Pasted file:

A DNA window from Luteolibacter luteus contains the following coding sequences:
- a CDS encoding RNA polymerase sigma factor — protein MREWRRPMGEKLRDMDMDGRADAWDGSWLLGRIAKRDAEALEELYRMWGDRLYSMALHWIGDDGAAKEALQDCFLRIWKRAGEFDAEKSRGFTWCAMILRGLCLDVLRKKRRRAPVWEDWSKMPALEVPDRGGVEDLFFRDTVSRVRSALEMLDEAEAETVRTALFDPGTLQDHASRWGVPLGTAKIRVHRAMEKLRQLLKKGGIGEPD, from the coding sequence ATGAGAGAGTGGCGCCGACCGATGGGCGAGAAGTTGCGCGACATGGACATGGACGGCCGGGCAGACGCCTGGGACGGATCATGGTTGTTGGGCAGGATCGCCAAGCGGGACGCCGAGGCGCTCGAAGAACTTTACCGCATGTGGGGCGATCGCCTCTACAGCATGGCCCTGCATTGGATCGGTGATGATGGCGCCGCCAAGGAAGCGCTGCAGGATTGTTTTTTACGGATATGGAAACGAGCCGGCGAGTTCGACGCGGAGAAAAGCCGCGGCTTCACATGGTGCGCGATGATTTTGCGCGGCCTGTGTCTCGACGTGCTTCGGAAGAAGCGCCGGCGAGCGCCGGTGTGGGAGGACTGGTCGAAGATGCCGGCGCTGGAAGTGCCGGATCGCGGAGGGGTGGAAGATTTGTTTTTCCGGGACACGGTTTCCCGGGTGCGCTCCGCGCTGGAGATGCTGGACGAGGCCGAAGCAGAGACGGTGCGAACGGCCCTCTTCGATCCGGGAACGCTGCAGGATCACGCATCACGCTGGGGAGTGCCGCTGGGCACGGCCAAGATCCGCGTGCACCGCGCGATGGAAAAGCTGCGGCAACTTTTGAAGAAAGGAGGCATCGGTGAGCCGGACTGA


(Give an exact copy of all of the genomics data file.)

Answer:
A DNA window from Luteolibacter luteus contains the following coding sequences:
- a CDS encoding RNA polymerase sigma factor — protein MREWRRPMGEKLRDMDMDGRADAWDGSWLLGRIAKRDAEALEELYRMWGDRLYSMALHWIGDDGAAKEALQDCFLRIWKRAGEFDAEKSRGFTWCAMILRGLCLDVLRKKRRRAPVWEDWSKMPALEVPDRGGVEDLFFRDTVSRVRSALEMLDEAEAETVRTALFDPGTLQDHASRWGVPLGTAKIRVHRAMEKLRQLLKKGGIGEPD, from the coding sequence ATGAGAGAGTGGCGCCGACCGATGGGCGAGAAGTTGCGCGACATGGACATGGACGGCCGGGCAGACGCCTGGGACGGATCATGGTTGTTGGGCAGGATCGCCAAGCGGGACGCCGAGGCGCTCGAAGAACTTTACCGCATGTGGGGCGATCGCCTCTACAGCATGGCCCTGCATTGGATCGGTGATGATGGCGCCGCCAAGGAAGCGCTGCAGGATTGTTTTTTACGGATATGGAAACGAGCCGGCGAGTTCGACGCGGAGAAAAGCCGCGGCTTCACATGGTGCGCGATGATTTTGCGCGGCCTGTGTCTCGACGTGCTTCGGAAGAAGCGCCGGCGAGCGCCGGTGTGGGAGGACTGGTCGAAGATGCCGGCGCTGGAAGTGCCGGATCGCGGAGGGGTGGAAGATTTGTTTTTCCGGGACACGGTTTCCCGGGTGCGCTCCGCGCTGGAGATGCTGGACGAGGCCGAAGCAGAGACGGTGCGAACGGCCCTCTTCGATCCGGGAACGCTGCAGGATCACGCATCACGCTGGGGAGTGCCGCTGGGCACGGCCAAGATCCGCGTGCACCGCGCGATGGAAAAGCTGCGGCAACTTTTGAAGAAAGGAGGCATCGGTGAGCCGGACTGA